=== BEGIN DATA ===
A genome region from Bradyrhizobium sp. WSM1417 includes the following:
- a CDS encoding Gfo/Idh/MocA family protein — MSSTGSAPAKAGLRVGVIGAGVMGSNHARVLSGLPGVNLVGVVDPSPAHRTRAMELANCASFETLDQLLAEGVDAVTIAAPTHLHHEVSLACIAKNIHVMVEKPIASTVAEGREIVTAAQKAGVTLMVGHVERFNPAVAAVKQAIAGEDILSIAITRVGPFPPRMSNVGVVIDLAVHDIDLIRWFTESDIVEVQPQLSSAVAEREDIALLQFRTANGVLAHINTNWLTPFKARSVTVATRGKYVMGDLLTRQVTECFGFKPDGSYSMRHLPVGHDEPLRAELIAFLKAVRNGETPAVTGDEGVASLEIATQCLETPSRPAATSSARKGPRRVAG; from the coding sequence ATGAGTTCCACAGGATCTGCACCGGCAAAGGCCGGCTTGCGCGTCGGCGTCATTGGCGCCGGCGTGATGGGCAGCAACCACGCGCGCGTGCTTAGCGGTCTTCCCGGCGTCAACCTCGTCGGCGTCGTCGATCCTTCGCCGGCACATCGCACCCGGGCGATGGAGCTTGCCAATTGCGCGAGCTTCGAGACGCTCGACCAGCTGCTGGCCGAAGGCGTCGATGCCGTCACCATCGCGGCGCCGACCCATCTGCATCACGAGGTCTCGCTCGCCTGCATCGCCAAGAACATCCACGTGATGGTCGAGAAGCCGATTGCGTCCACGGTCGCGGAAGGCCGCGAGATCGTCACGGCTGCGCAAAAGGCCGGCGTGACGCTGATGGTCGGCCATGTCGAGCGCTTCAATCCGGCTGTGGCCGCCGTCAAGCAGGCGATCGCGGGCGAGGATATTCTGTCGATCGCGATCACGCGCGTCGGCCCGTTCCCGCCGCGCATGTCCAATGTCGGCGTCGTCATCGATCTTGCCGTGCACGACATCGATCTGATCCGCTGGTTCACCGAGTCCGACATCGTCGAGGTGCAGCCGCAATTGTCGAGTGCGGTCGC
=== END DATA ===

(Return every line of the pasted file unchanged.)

A genome region from Bradyrhizobium sp. WSM1417 includes the following:
- a CDS encoding Gfo/Idh/MocA family protein — MSSTGSAPAKAGLRVGVIGAGVMGSNHARVLSGLPGVNLVGVVDPSPAHRTRAMELANCASFETLDQLLAEGVDAVTIAAPTHLHHEVSLACIAKNIHVMVEKPIASTVAEGREIVTAAQKAGVTLMVGHVERFNPAVAAVKQAIAGEDILSIAITRVGPFPPRMSNVGVVIDLAVHDIDLIRWFTESDIVEVQPQLSSAVAEREDIALLQFRTANGVLAHINTNWLTPFKARSVTVATRGKYVMGDLLTRQVTECFGFKPDGSYSMRHLPVGHDEPLRAELIAFLKAVRNGETPAVTGDEGVASLEIATQCLETPSRPAATSSARKGPRRVAG; from the coding sequence ATGAGTTCCACAGGATCTGCACCGGCAAAGGCCGGCTTGCGCGTCGGCGTCATTGGCGCCGGCGTGATGGGCAGCAACCACGCGCGCGTGCTTAGCGGTCTTCCCGGCGTCAACCTCGTCGGCGTCGTCGATCCTTCGCCGGCACATCGCACCCGGGCGATGGAGCTTGCCAATTGCGCGAGCTTCGAGACGCTCGACCAGCTGCTGGCCGAAGGCGTCGATGCCGTCACCATCGCGGCGCCGACCCATCTGCATCACGAGGTCTCGCTCGCCTGCATCGCCAAGAACATCCACGTGATGGTCGAGAAGCCGATTGCGTCCACGGTCGCGGAAGGCCGCGAGATCGTCACGGCTGCGCAAAAGGCCGGCGTGACGCTGATGGTCGGCCATGTCGAGCGCTTCAATCCGGCTGTGGCCGCCGTCAAGCAGGCGATCGCGGGCGAGGATATTCTGTCGATCGCGATCACGCGCGTCGGCCCGTTCCCGCCGCGCATGTCCAATGTCGGCGTCGTCATCGATCTTGCCGTGCACGACATCGATCTGATCCGCTGGTTCACCGAGTCCGACATCGTCGAGGTGCAGCCGCAATTGTCGAGTGCGGTCGC